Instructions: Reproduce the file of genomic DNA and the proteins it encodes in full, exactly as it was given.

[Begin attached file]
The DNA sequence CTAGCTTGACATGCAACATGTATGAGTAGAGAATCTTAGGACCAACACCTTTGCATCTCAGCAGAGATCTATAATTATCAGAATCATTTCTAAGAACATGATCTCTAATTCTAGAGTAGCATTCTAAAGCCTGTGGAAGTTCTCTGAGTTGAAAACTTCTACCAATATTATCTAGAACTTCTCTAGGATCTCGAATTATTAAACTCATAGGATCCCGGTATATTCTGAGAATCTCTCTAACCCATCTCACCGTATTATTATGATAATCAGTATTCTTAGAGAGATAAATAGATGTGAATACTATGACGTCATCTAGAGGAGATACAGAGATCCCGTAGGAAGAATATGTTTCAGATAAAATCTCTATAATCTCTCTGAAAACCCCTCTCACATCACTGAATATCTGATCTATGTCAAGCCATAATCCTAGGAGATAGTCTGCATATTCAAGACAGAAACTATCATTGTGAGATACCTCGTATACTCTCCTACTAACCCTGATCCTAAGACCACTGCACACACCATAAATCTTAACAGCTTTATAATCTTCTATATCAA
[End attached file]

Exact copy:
The DNA sequence CTAGCTTGACATGCAACATGTATGAGTAGAGAATCTTAGGACCAACACCTTTGCATCTCAGCAGAGATCTATAATTATCAGAATCATTTCTAAGAACATGATCTCTAATTCTAGAGTAGCATTCTAAAGCCTGTGGAAGTTCTCTGAGTTGAAAACTTCTACCAATATTATCTAGAACTTCTCTAGGATCTCGAATTATTAAACTCATAGGATCCCGGTATATTCTGAGAATCTCTCTAACCCATCTCACCGTATTATTATGATAATCAGTATTCTTAGAGAGATAAATAGATGTGAATACTATGACGTCATCTAGAGGAGATACAGAGATCCCGTAGGAAGAATATGTTTCAGATAAAATCTCTATAATCTCTCTGAAAACCCCTCTCACATCACTGAATATCTGATCTATGTCAAGCCATAATCCTAGGAGATAGTCTGCATATTCAAGACAGAAACTATCATTGTGAGATACCTCGTATACTCTCCTACTAACCCTGATCCTAAGACCACTGCACACACCATAAATCTTAACAGCTTTATAATCTTCTATATCAA